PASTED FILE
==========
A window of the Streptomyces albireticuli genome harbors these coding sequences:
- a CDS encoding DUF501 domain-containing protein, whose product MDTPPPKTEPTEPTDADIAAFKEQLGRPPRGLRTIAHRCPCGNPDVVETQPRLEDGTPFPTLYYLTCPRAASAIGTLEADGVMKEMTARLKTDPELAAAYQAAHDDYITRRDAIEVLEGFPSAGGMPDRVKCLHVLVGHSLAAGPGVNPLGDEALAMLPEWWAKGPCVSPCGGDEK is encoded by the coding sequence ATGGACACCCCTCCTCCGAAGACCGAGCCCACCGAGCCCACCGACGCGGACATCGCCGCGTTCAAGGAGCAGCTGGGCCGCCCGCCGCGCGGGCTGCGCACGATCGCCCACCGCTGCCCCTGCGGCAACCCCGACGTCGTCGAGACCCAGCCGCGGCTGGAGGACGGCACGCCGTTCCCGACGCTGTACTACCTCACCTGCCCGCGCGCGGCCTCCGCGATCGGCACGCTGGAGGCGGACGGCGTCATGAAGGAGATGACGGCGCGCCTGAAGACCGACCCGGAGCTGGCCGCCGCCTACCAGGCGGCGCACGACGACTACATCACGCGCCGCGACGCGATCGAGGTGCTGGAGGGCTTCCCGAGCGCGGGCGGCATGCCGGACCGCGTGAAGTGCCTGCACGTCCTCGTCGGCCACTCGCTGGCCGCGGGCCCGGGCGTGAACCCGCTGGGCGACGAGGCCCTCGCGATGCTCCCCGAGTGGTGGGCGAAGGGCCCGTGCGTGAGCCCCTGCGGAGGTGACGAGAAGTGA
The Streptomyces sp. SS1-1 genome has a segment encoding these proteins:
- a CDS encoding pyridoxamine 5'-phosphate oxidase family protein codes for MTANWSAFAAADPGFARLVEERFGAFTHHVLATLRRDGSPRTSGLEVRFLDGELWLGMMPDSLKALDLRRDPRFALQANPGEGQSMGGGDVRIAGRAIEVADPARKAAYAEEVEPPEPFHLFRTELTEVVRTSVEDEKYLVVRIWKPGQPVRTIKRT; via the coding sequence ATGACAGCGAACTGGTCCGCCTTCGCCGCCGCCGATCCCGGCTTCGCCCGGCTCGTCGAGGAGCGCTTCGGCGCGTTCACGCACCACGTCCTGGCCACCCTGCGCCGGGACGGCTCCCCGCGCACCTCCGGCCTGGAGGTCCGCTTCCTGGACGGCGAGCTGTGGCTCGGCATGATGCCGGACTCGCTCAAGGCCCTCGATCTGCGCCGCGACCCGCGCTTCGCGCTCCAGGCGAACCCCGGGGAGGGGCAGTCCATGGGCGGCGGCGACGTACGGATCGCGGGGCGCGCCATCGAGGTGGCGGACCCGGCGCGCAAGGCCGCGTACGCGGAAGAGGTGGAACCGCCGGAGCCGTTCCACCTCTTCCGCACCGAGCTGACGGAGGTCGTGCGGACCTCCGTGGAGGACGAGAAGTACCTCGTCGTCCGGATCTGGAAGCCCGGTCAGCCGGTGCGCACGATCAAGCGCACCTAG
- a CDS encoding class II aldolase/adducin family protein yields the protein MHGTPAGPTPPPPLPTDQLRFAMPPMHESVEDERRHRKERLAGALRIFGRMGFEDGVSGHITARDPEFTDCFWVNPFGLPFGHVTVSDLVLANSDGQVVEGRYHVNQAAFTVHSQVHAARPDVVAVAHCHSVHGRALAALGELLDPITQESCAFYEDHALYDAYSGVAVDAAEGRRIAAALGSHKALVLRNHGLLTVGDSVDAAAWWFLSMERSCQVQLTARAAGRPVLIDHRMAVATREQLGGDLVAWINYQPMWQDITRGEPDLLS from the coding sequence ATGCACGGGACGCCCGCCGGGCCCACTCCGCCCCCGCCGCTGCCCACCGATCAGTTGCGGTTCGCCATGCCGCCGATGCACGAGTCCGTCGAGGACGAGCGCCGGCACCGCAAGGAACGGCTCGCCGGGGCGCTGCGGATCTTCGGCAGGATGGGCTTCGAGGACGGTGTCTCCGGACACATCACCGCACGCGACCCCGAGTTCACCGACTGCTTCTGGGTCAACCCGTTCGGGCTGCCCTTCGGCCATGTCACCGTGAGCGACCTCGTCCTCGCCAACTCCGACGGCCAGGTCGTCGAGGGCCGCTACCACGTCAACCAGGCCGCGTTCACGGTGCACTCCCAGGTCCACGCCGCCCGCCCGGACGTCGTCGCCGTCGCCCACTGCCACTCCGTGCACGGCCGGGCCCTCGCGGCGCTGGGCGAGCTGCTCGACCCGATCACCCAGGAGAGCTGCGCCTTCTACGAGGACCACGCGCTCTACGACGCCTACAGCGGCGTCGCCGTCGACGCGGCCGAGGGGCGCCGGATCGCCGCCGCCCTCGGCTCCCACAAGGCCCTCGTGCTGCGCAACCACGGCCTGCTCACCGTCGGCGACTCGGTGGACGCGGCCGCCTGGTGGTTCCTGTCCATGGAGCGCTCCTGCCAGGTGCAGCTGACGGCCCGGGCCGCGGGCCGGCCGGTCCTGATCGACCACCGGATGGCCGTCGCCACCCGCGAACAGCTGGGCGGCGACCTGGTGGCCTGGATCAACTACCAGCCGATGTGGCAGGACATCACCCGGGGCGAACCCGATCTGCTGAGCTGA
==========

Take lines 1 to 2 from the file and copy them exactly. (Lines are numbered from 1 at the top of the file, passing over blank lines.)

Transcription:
A window of the Streptomyces albireticuli genome harbors these coding sequences:
- a CDS encoding DUF501 domain-containing protein, whose product MDTPPPKTEPTEPTDADIAAFKEQLGRPPRGLRTIAHRCPCGNPDVVETQPRLEDGTPFPTLYYLTCPRAASAIGTLEADGVMKEMTARLKTDPELAAAYQAAHDDYITRRDAIEVLEGFPSAGGMPDRVKCLHVLVGHSLAAGPGVNPLGDEALAMLPEWWAKGPCVSPCGGDEK is encoded by the coding sequence ATGGACACCCCTCCTCCGAAGACCGAGCCCACCGAGCCCACCGACGCGGACATCGCCGCGTTCAAGGAGCAGCTGGGCCGCCCGCCGCGCGGGCTGCGCACGATCGCCCACCGCTGCCCCTGCGGCAACCCCGACGTCGTCGAGACCCAGCCGCGGCTGGAGGACGGCACGCCGTTCCCGACGCTGTACTACCTCACCTGCCCGCGCGCGGCCTCCGCGATCGGCACGCTGGAGGCGGACGGCGTCATGAAGGAGATGACGGCGCGCCTGAAGACCGACCCGGAGCTGGCCGCCGCCTACCAGGCGGCGCACGACGACTACATCACGCGCCGCGACGCGATCGAGGTGCTGGAGGGCTTCCCGAGCGCGGGCGGCATGCCGGACCGCGTGAAGTGCCTGCACGTCCTCGTCGGCCACTCGCTGGCCGCGGGCCCGGGCGTGAACCCGCTGGGCGACGAGGCCCTCGCGATGCTCCCCGAGTGGTGGGCGAAGGGCCCGTGCGTGAGCCCCTGCGGAGGTGACGAGAAGTGA